Differentiating biography from pathography—Jaspers: “In ordinary speech the ‘life’ of a person is customarily called his biography”. Pathography applies to deviations, thus extraordinary pathos. Jaspers’ pathography of Nietzsche, who wrote extensively, is an example of having grounds sufficient to do a pathography. There’s also enough evidence for Jaspers to do a pathography of Gogh. But, even so, the misuse of Nietzsche not only takes him out of context but also out of his personal historicity.
Graeme makes small-sects and individuals accomplices to terrorism--The substratum of questionable causal connections sprouts and blooms clearly in Scarborough’s interview with Graeme. He does not disagree with the view that the psychopathic behavior of “isis” “is as stripped down and pure Islam as it gets”(Scarborough). “Its…a view of what Islam looks like” (Graeme).
Mohammed incarnated in Islam?--Now it’s clear what Graeme means by “isis” being no mere collection of psychopaths: Islam is a force deeper in proneness than shallow “isis” psychopaths. That’s a view that terrorism is systemic in Islam but not in Catholicism (the latter being a pop-cultural synonym for Christian). It’s the view that there’s an incarnation of Mohammed into a conscious vatic mind with an empowering psychopathological covert-tenet ready to exploit overt psychopaths. That’s like having a pathetic view that burnings at the stake reflects the spirit of Christ because the incarnation of Jesus into the body of believers is taken to be real rather than nominal (not real but symbolic, i.e., ciphers with meaning requiring reason not blind doctrinal obedience).
Blooming inquisitional flower--There are implications involved in the protestant “fundamentalist”-context of his “…holy texts of Islam mention…the second coming of Jesus Christ…They say he will break the Cross…” Although I can’t find any meaning in the second coming of Jesus when Christ’s presence can hardly supercede titles like “The Holy Father”—without disregarding one witness’s testimony that Jesus said there’s none holy but the father in heaven.
To reasonable Catholics that title is not real, but those non-practicing nominalists that use it are contributing to the force of the delusion. One reason for not using titles like that is that the realism involved in the return of Jesus might prevent or postpone Catholicism from becoming a theocracy. Christ is not now really present in the papacy or any other exclusive denomination. (That’s said with some comprehension about the distinction and similarity between Jesus and the messiah-concept.)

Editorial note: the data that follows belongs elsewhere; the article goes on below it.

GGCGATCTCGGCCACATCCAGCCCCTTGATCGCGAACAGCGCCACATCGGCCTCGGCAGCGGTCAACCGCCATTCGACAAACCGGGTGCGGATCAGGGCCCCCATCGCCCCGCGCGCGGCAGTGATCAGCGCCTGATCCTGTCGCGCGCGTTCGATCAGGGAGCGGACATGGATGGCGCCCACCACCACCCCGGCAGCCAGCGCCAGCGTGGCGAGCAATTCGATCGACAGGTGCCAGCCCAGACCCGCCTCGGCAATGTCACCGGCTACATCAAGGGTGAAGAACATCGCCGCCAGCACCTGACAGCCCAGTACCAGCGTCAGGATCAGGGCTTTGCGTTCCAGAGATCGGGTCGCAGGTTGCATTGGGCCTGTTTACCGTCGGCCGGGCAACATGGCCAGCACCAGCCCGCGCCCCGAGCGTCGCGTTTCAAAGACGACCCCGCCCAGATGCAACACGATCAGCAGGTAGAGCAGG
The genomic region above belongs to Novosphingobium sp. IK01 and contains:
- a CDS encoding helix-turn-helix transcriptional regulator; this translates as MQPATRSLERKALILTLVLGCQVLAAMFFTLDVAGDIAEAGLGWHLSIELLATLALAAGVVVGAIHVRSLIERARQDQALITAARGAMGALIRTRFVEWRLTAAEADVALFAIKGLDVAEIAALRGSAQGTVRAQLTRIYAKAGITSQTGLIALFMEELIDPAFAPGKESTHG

Fully bloomed small-sect bashing--Catholic priest Lucvie-Smith (Feb. 17 2015, Internet) says that Isis “like all fundamentalists are short-circuiting any true historical hermeneutic” (internet search). It’s obvious that he’s encouraged by “Graeme Wood’s excellent analysis”. Now, as regarding this visceral authoritative edict, this belief in dormant terrorism residing in fundamental Biblical standards (the alternative to “papal” allegiance) we turn to Jaspers. Regarding the comparative limits of this catholic/sect exclusivity stands Jaspers’ deeper grasp of the dynamics:
Unceasing questioning is more an essence of the protestant search for hermeneutic soundness than simply yielding to a centralized force of men. Hermeneutics is a protestant effort void of any fear that the faith can be hurt. Catholicism’s involvement in hermeneutics, i.e., the study of contemporary situations, was more the search for ways to show Rome is more reliable as a rule than the Bible.
For now, I end where begun, that I am a non-practicing high case “P” protestant a bit like Graeme is a non-practicing high case “C” Catholic, except my position has no bullying “Magisterium” force, and no Medina or Mecca force either. I’m an individual apologetically exploiting Jaspers spirit, agreeing with his words, “I prefer to speak of biblical rather than Christian religion” (PFR 40).